Waters, Green Call for Hearing with Senior Management at CFPB
At today’s Financial Services’ Subcommittee on Oversight and Investigations hearing to discuss allegations of discrimination and retaliation at the Consumer Financial Protection Bureau (CFPB), Congresswoman Maxine Waters (D-CA) and Congressman Al Green (D-TX) expressed serious concern over the revelations of the witnesses and underscored the need for senior Bureau officials to come before the Committee and testify.
At the hearing, Waters expressed her concern that inviting a witness with a pending grievance before the Bureau undercuts the Committee’s ability to focus on allegations of discrimination at the CFPB and other agencies. Rep. Waters was concerned about the revelations made in the witnesses’ testimony and reiterated her desire for senior officials from the CFPB to be called to account.
Waters and Green issued a formal, written request for a hearing with senior management the CFPB, to allow members a more appropriate forum to evaluate and discuss the CFPB’s personnel policies and practices. The letter, sent to Committee Chairman Jeb Hensarling and Subcommittee Chairman Patrick McHenry, can be found here.
Waters is the Ranking Member of the full Committee and Green is the Ranking Member of the Subcommittee.
The letter reads, “As you have made clear your intentions to proceed with the hearing as scheduled, we believe it is essential that you immediately announce a follow-up, full Committee hearing, in which senior officials from the CFPB are made available to testify. In scheduling this follow-up hearing, we would ask that you not invite witnesses who may be involved in a confidential or on-going compliant or grievance resolution process, to avoid creating a legal basis for senior officials at CFPB to decline to testify.”
Waters’ full opening statement is below.
As prepared for delivery:
Thank you, Mr. Chairman.
Mr. Chairman, let me begin by underscoring the seriousness with which we take allegations of discrimination, retaliation and racial disparity at the Consumer Financial Protection Bureau (CFPB) – or at any federal agency or private institution.
As someone who has dedicated my entire career to the principles of equality, fairness and the rights of women and minorities – I am of course deeply concerned by the revelations the witnesses will present here today.
I want nothing but swift justice for Ms. Martin. And I want to thank her for her service to our government – and to our country – as a member of our nation’s military.
I want to focus on solutions. I want to know how serious this problem is so we can identify ways to correct it. I’m not interested in scoring political points on an issue as important as discrimination and retaliation. The record of the Democratic Party on matters such as this is unequivocal.
In the wake of the troubling American Banker article that revealed these problems at CFPB, Democratic members of this Subcommittee took action, calling on the CFPB’s inspector General to conduct an official review of the agency’s personnel practices and policies. We asked the same of the IGs at the other federal financial regulators under our Committee’s jurisdiction.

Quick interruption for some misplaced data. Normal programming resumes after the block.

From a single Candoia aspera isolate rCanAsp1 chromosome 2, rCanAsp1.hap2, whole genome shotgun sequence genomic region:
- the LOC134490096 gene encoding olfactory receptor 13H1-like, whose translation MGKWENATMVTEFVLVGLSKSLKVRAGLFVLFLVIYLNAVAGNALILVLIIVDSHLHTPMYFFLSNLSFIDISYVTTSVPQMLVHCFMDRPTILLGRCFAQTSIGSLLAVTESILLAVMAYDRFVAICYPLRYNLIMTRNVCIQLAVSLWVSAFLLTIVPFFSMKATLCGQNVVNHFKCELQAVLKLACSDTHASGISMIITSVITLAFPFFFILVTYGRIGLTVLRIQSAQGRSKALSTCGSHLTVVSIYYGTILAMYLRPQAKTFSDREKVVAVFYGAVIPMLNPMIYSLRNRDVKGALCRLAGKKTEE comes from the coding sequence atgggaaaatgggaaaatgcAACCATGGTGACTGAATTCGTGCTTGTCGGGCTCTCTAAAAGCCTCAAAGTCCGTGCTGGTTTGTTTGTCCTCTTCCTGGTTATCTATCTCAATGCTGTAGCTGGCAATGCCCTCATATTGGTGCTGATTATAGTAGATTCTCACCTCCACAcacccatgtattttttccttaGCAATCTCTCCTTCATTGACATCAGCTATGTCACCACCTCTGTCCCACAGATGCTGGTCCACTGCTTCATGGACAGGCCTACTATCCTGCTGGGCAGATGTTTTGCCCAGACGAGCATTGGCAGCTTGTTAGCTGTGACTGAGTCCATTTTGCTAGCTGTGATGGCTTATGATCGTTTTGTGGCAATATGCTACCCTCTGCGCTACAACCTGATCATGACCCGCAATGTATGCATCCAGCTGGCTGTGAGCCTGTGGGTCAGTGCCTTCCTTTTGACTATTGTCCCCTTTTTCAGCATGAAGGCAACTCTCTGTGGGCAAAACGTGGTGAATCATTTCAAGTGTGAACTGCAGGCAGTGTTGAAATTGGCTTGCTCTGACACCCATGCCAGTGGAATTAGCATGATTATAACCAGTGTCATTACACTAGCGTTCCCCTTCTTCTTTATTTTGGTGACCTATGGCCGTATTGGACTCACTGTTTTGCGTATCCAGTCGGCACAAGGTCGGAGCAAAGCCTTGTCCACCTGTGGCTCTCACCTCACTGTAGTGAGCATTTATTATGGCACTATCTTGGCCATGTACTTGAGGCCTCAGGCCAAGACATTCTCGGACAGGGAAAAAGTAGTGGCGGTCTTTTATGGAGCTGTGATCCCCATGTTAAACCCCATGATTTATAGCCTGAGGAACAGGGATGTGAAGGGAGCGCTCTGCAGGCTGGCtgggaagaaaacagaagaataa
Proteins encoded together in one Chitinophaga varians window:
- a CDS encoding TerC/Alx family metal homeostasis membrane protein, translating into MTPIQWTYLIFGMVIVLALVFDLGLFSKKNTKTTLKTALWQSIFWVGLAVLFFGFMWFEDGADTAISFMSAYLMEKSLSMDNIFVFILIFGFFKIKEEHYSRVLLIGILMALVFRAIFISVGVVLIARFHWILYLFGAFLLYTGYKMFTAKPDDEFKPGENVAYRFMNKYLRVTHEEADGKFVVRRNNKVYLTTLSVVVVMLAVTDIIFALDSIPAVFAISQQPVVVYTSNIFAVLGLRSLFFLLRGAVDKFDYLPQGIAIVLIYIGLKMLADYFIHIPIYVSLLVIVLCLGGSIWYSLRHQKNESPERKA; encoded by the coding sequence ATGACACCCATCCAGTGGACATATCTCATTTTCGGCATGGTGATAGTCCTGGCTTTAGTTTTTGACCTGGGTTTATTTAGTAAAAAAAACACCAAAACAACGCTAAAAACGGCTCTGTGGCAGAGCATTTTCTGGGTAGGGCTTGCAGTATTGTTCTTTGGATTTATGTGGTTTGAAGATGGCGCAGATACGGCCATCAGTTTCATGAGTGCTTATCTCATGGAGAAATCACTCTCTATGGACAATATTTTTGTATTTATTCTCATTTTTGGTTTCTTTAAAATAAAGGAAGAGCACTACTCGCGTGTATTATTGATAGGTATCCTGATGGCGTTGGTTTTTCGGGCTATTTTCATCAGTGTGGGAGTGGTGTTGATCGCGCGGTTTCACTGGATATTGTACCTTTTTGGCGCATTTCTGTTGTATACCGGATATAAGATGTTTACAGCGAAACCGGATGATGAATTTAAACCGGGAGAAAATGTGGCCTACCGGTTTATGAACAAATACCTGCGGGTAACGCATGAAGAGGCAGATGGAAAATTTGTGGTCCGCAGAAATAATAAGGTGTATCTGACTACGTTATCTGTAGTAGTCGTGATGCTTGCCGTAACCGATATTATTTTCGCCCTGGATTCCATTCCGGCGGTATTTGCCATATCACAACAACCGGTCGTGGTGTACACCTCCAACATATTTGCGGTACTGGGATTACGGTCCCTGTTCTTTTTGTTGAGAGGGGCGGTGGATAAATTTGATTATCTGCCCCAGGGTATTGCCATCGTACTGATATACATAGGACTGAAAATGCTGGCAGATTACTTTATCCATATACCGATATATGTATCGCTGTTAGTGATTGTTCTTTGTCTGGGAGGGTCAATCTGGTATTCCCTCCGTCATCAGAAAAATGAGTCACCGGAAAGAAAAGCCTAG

Moreover, we have asked to learn more about the role of the Bureau’s Office of Minority and Women Inclusion (OMWI) in dealing with these matters.
Mr. Chairman, while this hearing is supposed to be focused on allegations of discrimination at the CFPB, I’m concerned about bringing in a witness that has a pending grievance before the Bureau. This may very well undercut our ability to accomplish that objective.
We are concerned that because you have chosen to politicize this process, senior officials at CFPB have declined to appear before this Committee today.
The nature of this hearing has changed – from our goal to assist any and all employees who have been subject to discriminatory practices at CFPB – or any other agency. That’s why we have asked the Inspector General to take a hard look at what’s happening at these agencies – not only to help the party here before us – but to help the others who may have fallen victim to discriminatory practices as well.
In today’s world, an unfair or discriminatory workplace for minorities and women employees will not be tolerated. And I would like to hear what the CFPB is doing to address this serious problem internally.
Mr. Chairman, if you want to have a robust and thoughtful debate on this issue, it is imperative that we do so through the regular committee process. We will always welcome a thorough investigation of discriminatory personnel practices within our financial regulatory agencies.
As a result, today we are sending you and Chairman Hensarling a formal request for a hearing with senior management the CFPB – including its Director – to allow Members on both sides of the aisle a more appropriate forum to evaluate and discuss the CFPB’s personnel policies and practices.
At such a hearing, it is my hope we can learn more about the broader problem and identify possible solutions. Unfortunately, you have made achieving this goal impossible today.
And finally Mr. Chairman, I hope that in the future, your commitment to, “ensure mistreatment of employees is not tolerated at CFPB,” goes even further – to ensure that we end discriminatory practices within all areas of the federal government.